For the speaker of the poem, what does the wall symbolize? a.harmony and order b.safety and security c.unnatural separations d.good neighbors
The answer would be c)unnatural separations.
In the poem, the speaker or narrator is perplexed at his neighbor's insistence on a wall. According to his neighbor, however, "good fences make good neighbors." To the narrator, walls only cause the divide between neighbors to widen.
He reasons that fences are only good for keeping out cows. Since neither he nor his neighbor owns cattle, the narrator doesn't understand why they would need to build a wall. He also asserts tongue-in-cheek that, since his neighbor grows pine trees while he grows apple trees, neither of them has anything to fear. The narrator's "apple trees will never get across/ And eat the cones under his pines." To the speaker, the only conceivable need to build a wall would be to keep out danger. Since neither he nor his neighbor poses a danger to the other, the speaker does not understand the need for a wall.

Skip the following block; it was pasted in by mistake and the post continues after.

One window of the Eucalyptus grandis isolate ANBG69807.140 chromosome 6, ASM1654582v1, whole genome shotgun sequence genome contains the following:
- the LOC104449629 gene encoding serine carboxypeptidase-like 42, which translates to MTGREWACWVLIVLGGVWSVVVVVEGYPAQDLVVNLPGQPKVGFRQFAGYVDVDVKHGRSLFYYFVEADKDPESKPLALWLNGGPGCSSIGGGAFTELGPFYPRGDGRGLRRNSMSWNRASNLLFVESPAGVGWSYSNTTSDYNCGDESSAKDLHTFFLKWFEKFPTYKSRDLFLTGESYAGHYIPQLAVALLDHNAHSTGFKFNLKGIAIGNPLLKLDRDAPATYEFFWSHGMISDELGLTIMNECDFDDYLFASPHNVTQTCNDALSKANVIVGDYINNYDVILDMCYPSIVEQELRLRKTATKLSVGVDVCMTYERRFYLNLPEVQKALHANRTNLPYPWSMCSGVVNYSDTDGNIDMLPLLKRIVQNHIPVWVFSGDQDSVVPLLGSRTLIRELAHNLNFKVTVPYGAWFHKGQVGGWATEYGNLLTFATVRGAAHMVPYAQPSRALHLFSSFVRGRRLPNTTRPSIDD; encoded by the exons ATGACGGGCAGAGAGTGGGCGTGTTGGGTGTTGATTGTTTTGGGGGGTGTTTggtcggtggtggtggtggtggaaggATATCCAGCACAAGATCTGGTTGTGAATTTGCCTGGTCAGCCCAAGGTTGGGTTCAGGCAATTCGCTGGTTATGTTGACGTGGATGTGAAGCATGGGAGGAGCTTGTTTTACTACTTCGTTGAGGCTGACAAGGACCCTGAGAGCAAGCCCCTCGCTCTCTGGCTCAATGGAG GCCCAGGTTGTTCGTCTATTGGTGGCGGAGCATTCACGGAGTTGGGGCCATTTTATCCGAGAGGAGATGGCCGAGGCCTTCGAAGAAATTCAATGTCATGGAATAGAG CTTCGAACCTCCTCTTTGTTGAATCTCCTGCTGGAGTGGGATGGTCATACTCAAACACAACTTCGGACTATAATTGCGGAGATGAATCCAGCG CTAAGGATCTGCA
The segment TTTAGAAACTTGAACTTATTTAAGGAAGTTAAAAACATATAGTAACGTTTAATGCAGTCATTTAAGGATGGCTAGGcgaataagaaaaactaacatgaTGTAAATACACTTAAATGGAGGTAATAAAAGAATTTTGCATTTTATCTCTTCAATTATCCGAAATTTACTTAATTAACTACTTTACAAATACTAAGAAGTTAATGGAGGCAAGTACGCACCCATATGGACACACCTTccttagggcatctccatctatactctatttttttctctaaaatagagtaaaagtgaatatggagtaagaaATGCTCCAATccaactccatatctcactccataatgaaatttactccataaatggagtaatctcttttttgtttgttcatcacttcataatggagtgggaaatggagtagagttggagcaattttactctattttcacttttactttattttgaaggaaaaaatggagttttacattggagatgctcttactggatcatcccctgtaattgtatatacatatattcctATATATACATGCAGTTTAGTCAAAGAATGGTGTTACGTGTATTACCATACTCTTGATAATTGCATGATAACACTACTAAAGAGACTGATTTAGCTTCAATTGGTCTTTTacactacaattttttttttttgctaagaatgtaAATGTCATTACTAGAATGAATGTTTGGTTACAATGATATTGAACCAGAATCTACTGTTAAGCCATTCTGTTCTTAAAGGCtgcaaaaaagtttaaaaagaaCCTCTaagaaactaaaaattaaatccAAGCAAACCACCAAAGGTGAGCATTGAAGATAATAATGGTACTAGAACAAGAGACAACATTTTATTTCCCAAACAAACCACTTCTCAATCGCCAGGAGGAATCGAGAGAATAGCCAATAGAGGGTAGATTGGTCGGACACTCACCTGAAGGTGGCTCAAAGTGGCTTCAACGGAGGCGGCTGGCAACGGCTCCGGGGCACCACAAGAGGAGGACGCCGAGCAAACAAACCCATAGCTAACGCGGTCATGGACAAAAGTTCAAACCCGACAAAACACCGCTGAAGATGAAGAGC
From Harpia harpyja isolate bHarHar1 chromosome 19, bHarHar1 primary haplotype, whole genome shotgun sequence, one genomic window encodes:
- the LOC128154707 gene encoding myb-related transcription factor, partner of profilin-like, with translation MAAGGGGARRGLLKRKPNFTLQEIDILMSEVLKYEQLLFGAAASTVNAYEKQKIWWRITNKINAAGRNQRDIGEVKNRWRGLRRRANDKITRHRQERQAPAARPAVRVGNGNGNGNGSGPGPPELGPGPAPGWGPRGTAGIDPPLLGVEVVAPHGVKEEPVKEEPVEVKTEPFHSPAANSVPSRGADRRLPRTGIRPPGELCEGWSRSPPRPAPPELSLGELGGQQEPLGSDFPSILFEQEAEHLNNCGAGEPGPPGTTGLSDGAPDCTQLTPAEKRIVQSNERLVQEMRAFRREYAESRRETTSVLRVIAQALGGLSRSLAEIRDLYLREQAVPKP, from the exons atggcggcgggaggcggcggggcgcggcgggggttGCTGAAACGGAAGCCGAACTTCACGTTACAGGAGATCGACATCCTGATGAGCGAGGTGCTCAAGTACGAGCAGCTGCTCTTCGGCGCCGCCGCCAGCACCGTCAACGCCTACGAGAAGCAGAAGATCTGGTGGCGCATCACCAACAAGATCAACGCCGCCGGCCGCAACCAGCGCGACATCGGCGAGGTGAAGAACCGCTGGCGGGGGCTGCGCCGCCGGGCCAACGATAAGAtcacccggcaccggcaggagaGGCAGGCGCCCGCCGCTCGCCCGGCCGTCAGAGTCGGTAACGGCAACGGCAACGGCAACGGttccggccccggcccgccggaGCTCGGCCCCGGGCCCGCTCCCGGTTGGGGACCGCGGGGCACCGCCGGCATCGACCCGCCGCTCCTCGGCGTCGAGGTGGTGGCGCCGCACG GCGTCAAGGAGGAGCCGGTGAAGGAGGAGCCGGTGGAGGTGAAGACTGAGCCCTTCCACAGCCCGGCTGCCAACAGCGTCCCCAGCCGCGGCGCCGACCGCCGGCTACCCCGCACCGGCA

The speaker maintains that, if it was up to him, he would ask some very important questions before he built a wall. He would ask what exactly he was supposed to be keeping out and whether the wall would offend anyone. The speaker wonders if the reason they need a wall is because of the elves. Then, shaking off this silly line of reasoning (he's feeling a little mischievous), the narrator admits that he would rather his neighbor be honest with him about the reasons himself. The speaker is frustrated, and he wishes that his neighbor would understand his reasons for not wanting a wall between them.